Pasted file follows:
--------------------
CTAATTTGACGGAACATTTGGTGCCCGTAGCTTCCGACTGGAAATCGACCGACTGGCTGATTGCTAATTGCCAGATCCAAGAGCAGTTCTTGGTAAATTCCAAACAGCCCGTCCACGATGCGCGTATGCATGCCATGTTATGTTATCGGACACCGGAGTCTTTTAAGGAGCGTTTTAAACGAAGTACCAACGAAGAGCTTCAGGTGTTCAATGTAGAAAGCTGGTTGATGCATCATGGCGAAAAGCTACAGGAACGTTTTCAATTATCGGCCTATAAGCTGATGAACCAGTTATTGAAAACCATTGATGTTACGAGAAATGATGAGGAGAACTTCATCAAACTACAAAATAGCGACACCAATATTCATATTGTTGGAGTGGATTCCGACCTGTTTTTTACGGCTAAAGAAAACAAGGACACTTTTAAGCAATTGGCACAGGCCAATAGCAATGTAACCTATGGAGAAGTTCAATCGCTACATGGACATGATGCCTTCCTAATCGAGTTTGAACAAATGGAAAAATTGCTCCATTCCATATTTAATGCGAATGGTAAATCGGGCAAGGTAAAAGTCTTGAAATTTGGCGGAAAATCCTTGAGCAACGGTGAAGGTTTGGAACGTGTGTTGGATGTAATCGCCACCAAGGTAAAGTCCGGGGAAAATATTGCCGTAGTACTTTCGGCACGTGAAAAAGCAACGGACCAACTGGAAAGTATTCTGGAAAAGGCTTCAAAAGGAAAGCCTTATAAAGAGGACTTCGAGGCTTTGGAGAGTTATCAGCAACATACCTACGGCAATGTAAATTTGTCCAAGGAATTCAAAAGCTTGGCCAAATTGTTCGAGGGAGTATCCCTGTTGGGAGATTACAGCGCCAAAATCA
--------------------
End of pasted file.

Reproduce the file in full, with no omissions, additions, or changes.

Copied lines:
CTAATTTGACGGAACATTTGGTGCCCGTAGCTTCCGACTGGAAATCGACCGACTGGCTGATTGCTAATTGCCAGATCCAAGAGCAGTTCTTGGTAAATTCCAAACAGCCCGTCCACGATGCGCGTATGCATGCCATGTTATGTTATCGGACACCGGAGTCTTTTAAGGAGCGTTTTAAACGAAGTACCAACGAAGAGCTTCAGGTGTTCAATGTAGAAAGCTGGTTGATGCATCATGGCGAAAAGCTACAGGAACGTTTTCAATTATCGGCCTATAAGCTGATGAACCAGTTATTGAAAACCATTGATGTTACGAGAAATGATGAGGAGAACTTCATCAAACTACAAAATAGCGACACCAATATTCATATTGTTGGAGTGGATTCCGACCTGTTTTTTACGGCTAAAGAAAACAAGGACACTTTTAAGCAATTGGCACAGGCCAATAGCAATGTAACCTATGGAGAAGTTCAATCGCTACATGGACATGATGCCTTCCTAATCGAGTTTGAACAAATGGAAAAATTGCTCCATTCCATATTTAATGCGAATGGTAAATCGGGCAAGGTAAAAGTCTTGAAATTTGGCGGAAAATCCTTGAGCAACGGTGAAGGTTTGGAACGTGTGTTGGATGTAATCGCCACCAAGGTAAAGTCCGGGGAAAATATTGCCGTAGTACTTTCGGCACGTGAAAAAGCAACGGACCAACTGGAAAGTATTCTGGAAAAGGCTTCAAAAGGAAAGCCTTATAAAGAGGACTTCGAGGCTTTGGAGAGTTATCAGCAACATACCTACGGCAATGTAAATTTGTCCAAGGAATTCAAAAGCTTGGCCAAATTGTTCGAGGGAGTATCCCTGTTGGGAGATTACAGCGCCAAAATCA